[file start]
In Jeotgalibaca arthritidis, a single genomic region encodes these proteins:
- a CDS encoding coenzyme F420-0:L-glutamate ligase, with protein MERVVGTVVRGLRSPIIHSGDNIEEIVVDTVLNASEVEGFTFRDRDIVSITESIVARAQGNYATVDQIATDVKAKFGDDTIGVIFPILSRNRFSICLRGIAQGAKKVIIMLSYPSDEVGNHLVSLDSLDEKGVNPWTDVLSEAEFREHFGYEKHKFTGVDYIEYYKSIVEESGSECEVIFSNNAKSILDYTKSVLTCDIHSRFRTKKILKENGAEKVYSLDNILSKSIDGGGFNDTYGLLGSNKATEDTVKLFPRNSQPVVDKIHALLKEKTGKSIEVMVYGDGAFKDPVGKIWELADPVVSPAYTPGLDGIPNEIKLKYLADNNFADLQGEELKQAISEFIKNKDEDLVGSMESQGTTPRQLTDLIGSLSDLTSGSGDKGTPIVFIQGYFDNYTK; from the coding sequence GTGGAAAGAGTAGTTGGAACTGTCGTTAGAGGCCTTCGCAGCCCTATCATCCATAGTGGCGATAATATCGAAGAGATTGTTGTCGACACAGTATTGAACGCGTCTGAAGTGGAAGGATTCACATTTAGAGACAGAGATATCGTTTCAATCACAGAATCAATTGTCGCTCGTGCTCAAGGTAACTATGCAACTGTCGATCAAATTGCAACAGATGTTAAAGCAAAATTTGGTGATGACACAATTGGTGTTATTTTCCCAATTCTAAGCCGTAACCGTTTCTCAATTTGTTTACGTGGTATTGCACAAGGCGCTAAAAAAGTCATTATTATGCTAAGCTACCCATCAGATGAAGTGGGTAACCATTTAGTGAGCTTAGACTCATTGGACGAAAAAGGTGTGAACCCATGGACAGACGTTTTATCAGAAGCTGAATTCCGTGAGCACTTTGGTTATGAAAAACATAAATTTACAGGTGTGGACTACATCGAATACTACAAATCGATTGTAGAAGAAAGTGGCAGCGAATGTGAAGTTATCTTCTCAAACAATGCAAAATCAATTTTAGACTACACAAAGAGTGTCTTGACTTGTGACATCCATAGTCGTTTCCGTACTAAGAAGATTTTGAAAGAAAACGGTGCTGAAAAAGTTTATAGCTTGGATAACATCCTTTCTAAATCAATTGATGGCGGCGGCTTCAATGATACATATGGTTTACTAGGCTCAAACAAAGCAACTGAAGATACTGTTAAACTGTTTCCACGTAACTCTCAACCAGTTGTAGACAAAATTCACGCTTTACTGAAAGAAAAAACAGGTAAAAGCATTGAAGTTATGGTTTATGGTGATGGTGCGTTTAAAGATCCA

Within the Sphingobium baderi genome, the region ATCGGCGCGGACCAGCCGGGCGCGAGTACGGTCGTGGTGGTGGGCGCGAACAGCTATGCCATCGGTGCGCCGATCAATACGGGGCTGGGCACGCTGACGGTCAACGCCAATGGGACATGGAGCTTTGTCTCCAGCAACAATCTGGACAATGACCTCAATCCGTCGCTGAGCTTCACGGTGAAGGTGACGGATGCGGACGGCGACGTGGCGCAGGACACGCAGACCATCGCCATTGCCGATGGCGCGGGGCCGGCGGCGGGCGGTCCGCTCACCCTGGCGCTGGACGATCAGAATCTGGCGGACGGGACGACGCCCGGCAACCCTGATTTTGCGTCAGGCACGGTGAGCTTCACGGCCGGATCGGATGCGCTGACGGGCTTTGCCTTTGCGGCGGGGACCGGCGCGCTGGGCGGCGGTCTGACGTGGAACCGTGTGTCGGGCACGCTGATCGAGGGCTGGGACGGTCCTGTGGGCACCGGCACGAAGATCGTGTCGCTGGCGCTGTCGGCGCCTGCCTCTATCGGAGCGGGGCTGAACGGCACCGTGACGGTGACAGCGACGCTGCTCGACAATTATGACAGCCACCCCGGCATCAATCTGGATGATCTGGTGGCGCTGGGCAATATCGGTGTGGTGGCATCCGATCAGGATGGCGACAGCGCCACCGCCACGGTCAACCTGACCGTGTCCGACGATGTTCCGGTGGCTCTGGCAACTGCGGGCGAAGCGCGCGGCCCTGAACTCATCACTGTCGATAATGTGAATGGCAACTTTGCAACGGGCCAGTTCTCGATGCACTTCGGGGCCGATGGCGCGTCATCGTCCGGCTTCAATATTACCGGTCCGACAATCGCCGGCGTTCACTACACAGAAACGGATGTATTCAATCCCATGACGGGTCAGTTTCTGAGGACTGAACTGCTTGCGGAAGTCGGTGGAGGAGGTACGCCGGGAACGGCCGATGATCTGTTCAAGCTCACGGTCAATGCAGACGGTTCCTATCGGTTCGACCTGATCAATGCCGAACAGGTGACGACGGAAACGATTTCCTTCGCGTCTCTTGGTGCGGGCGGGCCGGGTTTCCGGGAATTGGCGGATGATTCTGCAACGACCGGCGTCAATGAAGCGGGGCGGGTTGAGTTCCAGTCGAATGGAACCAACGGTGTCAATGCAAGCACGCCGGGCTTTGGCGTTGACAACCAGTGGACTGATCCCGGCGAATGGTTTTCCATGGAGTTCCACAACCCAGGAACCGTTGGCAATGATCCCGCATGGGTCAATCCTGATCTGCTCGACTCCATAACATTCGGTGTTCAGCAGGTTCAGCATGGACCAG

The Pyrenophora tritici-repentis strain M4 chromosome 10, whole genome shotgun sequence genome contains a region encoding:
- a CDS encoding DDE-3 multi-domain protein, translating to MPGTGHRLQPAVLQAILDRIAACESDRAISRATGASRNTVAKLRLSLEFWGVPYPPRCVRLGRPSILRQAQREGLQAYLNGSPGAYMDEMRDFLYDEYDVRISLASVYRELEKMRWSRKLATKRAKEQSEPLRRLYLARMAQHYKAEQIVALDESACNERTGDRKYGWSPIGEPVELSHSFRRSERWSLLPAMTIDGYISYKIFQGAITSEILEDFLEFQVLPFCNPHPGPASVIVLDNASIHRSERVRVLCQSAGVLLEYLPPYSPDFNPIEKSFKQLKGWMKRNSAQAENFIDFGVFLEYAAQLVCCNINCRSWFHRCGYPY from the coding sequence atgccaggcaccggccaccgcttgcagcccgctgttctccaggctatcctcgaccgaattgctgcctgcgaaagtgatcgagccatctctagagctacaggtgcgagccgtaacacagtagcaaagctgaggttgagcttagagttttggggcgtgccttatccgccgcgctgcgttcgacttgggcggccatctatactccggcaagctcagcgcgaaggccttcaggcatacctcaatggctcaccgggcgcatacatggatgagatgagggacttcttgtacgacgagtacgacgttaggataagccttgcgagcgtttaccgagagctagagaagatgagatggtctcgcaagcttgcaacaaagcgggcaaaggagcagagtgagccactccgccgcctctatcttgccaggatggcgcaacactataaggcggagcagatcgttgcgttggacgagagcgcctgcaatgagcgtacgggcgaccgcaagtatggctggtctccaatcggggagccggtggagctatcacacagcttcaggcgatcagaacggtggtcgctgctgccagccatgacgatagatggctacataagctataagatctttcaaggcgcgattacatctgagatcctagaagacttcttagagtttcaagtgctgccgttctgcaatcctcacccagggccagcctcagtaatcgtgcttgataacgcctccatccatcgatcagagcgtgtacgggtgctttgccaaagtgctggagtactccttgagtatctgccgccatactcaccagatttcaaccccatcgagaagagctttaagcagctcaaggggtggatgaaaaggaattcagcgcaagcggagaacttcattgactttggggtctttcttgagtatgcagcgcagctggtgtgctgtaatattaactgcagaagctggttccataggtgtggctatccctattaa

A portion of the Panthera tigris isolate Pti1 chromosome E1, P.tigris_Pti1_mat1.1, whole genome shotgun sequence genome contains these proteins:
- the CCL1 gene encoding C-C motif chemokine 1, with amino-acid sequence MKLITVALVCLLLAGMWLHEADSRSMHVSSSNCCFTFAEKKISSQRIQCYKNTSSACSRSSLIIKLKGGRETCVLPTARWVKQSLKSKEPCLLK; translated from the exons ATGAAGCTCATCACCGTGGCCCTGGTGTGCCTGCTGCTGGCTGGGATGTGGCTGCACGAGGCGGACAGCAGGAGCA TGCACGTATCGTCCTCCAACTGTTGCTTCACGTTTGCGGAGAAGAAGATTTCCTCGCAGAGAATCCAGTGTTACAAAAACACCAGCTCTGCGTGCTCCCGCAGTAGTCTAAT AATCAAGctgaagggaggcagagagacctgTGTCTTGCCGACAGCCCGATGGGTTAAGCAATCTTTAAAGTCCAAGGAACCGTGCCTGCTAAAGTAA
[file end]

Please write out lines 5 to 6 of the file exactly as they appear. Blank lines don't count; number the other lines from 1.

- a CDS encoding DDE-3 multi-domain protein, translating to MPGTGHRLQPAVLQAILDRIAACESDRAISRATGASRNTVAKLRLSLEFWGVPYPPRCVRLGRPSILRQAQREGLQAYLNGSPGAYMDEMRDFLYDEYDVRISLASVYRELEKMRWSRKLATKRAKEQSEPLRRLYLARMAQHYKAEQIVALDESACNERTGDRKYGWSPIGEPVELSHSFRRSERWSLLPAMTIDGYISYKIFQGAITSEILEDFLEFQVLPFCNPHPGPASVIVLDNASIHRSERVRVLCQSAGVLLEYLPPYSPDFNPIEKSFKQLKGWMKRNSAQAENFIDFGVFLEYAAQLVCCNINCRSWFHRCGYPY from the coding sequence atgccaggcaccggccaccgcttgcagcccgctgttctccaggctatcctcgaccgaattgctgcctgcgaaagtgatcgagccatctctagagctacaggtgcgagccgtaacacagtagcaaagctgaggttgagcttagagttttggggcgtgccttatccgccgcgctgcgttcgacttgggcggccatctatactccggcaagctcagcgcgaaggccttcaggcatacctcaatggctcaccgggcgcatacatggatgagatgagggacttcttgtacgacgagtacgacgttaggataagccttgcgagcgtttaccgagagctagagaagatgagatggtctcgcaagcttgcaacaaagcgggcaaaggagcagagtgagccactccgccgcctctatcttgccaggatggcgcaacactataaggcggagcagatcgttgcgttggacgagagcgcctgcaatgagcgtacgggcgaccgcaagtatggctggtctccaatcggggagccggtggagctatcacacagcttcaggcgatcagaacggtggtcgctgctgccagccatgacgatagatggctacataagctataagatctttcaaggcgcgattacatctgagatcctagaagacttcttagagtttcaagtgctgccgttctgcaatcctcacccagggccagcctcagtaatcgtgcttgataacgcctccatccatcgatcagagcgtgtacgggtgctttgccaaagtgctggagtactccttgagtatctgccgccatactcaccagatttcaaccccatcgagaagagctttaagcagctcaaggggtggatgaaaaggaattcagcgcaagcggagaacttcattgactttggggtctttcttgagtatgcagcgcagctggtgtgctgtaatattaactgcagaagctggttccataggtgtggctatccctattaa

A portion of the Panthera tigris isolate Pti1 chromosome E1, P.tigris_Pti1_mat1.1, whole genome shotgun sequence genome contains these proteins: